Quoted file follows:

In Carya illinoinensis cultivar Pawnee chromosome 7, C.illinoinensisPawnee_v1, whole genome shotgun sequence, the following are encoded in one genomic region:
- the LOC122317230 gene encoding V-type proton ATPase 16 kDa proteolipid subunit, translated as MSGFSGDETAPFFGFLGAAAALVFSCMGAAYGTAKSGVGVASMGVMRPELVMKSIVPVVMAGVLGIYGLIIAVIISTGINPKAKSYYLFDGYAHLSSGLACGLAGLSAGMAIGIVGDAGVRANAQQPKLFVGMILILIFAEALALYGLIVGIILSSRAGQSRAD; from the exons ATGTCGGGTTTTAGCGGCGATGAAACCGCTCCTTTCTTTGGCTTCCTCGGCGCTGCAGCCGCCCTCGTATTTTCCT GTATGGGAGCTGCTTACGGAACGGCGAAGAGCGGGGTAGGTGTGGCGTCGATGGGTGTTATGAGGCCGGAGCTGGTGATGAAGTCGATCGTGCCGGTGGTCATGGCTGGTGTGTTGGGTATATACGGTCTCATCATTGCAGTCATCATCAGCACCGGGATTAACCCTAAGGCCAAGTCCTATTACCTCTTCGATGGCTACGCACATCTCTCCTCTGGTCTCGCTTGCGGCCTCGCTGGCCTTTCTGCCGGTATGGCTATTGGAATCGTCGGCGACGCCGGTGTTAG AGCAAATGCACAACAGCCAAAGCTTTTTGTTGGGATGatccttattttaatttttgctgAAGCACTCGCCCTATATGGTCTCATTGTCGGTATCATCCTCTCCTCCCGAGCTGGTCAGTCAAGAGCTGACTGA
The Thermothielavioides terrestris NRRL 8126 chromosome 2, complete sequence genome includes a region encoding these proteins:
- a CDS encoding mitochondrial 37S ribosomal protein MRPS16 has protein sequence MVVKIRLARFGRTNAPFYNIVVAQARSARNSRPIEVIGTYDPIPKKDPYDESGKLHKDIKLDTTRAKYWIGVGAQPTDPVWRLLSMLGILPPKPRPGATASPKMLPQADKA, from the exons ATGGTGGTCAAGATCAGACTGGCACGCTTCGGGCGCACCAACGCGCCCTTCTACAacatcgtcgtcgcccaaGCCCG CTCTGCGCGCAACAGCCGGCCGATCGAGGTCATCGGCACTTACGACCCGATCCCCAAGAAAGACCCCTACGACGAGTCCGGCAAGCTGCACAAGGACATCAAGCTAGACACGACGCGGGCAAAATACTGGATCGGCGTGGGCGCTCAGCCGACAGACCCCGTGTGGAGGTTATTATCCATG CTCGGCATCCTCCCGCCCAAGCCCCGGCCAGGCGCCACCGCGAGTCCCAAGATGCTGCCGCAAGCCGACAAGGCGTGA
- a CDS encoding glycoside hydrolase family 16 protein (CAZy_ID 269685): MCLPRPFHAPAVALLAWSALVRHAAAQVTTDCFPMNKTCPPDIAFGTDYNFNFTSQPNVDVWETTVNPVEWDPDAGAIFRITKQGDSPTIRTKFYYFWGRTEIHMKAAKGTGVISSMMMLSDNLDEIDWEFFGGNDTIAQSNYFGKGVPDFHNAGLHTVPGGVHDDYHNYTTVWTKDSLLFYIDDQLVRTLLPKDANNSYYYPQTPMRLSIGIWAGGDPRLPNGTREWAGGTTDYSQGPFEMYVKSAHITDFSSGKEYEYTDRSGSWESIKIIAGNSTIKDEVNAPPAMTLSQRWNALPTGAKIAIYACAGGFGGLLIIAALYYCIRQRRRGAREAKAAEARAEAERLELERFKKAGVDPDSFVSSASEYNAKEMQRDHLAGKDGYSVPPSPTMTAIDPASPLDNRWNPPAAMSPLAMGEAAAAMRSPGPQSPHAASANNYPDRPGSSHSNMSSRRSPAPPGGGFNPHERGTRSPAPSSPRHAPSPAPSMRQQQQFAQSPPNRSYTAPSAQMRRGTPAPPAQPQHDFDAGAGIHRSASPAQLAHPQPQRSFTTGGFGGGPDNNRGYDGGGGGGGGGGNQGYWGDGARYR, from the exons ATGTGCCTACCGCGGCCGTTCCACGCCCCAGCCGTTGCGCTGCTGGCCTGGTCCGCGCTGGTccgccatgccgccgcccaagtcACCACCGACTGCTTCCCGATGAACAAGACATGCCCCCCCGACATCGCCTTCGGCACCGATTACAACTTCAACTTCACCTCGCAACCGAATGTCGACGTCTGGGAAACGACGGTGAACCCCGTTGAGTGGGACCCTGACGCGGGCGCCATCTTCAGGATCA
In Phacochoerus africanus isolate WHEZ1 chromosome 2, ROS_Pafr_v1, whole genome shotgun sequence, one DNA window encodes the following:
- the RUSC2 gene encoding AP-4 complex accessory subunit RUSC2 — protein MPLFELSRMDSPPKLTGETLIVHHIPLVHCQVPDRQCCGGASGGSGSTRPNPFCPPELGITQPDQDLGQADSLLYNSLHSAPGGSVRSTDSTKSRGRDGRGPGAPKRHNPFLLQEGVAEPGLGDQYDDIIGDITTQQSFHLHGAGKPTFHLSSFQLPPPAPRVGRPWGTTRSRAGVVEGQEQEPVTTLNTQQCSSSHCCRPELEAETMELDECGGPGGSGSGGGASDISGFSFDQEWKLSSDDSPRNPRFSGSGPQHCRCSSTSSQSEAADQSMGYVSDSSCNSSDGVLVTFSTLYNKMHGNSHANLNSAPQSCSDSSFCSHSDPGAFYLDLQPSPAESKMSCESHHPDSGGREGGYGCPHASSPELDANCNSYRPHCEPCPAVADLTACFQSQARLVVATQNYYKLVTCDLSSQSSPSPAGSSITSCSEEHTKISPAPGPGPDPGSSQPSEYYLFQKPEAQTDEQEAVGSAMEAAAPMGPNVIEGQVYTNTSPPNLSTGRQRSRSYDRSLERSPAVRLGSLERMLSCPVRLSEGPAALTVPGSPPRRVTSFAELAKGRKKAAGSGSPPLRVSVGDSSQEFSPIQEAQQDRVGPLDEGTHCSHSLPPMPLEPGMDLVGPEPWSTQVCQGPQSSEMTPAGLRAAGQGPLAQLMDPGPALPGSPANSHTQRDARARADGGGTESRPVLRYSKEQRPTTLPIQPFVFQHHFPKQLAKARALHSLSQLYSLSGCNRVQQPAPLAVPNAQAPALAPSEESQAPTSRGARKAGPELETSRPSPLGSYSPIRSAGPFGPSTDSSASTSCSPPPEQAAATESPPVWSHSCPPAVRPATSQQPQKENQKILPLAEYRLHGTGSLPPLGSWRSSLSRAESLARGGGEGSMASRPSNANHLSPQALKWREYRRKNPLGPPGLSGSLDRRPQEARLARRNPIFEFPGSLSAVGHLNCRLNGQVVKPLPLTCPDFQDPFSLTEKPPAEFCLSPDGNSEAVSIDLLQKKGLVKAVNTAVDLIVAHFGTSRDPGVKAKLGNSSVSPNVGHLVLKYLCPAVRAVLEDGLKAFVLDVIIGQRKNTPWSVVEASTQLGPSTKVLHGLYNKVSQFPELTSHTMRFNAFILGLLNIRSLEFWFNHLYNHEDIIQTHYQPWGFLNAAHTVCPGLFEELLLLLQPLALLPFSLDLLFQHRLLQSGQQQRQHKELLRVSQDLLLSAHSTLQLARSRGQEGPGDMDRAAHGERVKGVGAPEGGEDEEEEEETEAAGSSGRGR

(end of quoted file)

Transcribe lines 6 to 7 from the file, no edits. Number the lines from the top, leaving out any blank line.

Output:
In Phacochoerus africanus isolate WHEZ1 chromosome 2, ROS_Pafr_v1, whole genome shotgun sequence, one DNA window encodes the following:
- the RUSC2 gene encoding AP-4 complex accessory subunit RUSC2 — protein MPLFELSRMDSPPKLTGETLIVHHIPLVHCQVPDRQCCGGASGGSGSTRPNPFCPPELGITQPDQDLGQADSLLYNSLHSAPGGSVRSTDSTKSRGRDGRGPGAPKRHNPFLLQEGVAEPGLGDQYDDIIGDITTQQSFHLHGAGKPTFHLSSFQLPPPAPRVGRPWGTTRSRAGVVEGQEQEPVTTLNTQQCSSSHCCRPELEAETMELDECGGPGGSGSGGGASDISGFSFDQEWKLSSDDSPRNPRFSGSGPQHCRCSSTSSQSEAADQSMGYVSDSSCNSSDGVLVTFSTLYNKMHGNSHANLNSAPQSCSDSSFCSHSDPGAFYLDLQPSPAESKMSCESHHPDSGGREGGYGCPHASSPELDANCNSYRPHCEPCPAVADLTACFQSQARLVVATQNYYKLVTCDLSSQSSPSPAGSSITSCSEEHTKISPAPGPGPDPGSSQPSEYYLFQKPEAQTDEQEAVGSAMEAAAPMGPNVIEGQVYTNTSPPNLSTGRQRSRSYDRSLERSPAVRLGSLERMLSCPVRLSEGPAALTVPGSPPRRVTSFAELAKGRKKAAGSGSPPLRVSVGDSSQEFSPIQEAQQDRVGPLDEGTHCSHSLPPMPLEPGMDLVGPEPWSTQVCQGPQSSEMTPAGLRAAGQGPLAQLMDPGPALPGSPANSHTQRDARARADGGGTESRPVLRYSKEQRPTTLPIQPFVFQHHFPKQLAKARALHSLSQLYSLSGCNRVQQPAPLAVPNAQAPALAPSEESQAPTSRGARKAGPELETSRPSPLGSYSPIRSAGPFGPSTDSSASTSCSPPPEQAAATESPPVWSHSCPPAVRPATSQQPQKENQKILPLAEYRLHGTGSLPPLGSWRSSLSRAESLARGGGEGSMASRPSNANHLSPQALKWREYRRKNPLGPPGLSGSLDRRPQEARLARRNPIFEFPGSLSAVGHLNCRLNGQVVKPLPLTCPDFQDPFSLTEKPPAEFCLSPDGNSEAVSIDLLQKKGLVKAVNTAVDLIVAHFGTSRDPGVKAKLGNSSVSPNVGHLVLKYLCPAVRAVLEDGLKAFVLDVIIGQRKNTPWSVVEASTQLGPSTKVLHGLYNKVSQFPELTSHTMRFNAFILGLLNIRSLEFWFNHLYNHEDIIQTHYQPWGFLNAAHTVCPGLFEELLLLLQPLALLPFSLDLLFQHRLLQSGQQQRQHKELLRVSQDLLLSAHSTLQLARSRGQEGPGDMDRAAHGERVKGVGAPEGGEDEEEEEETEAAGSSGRGR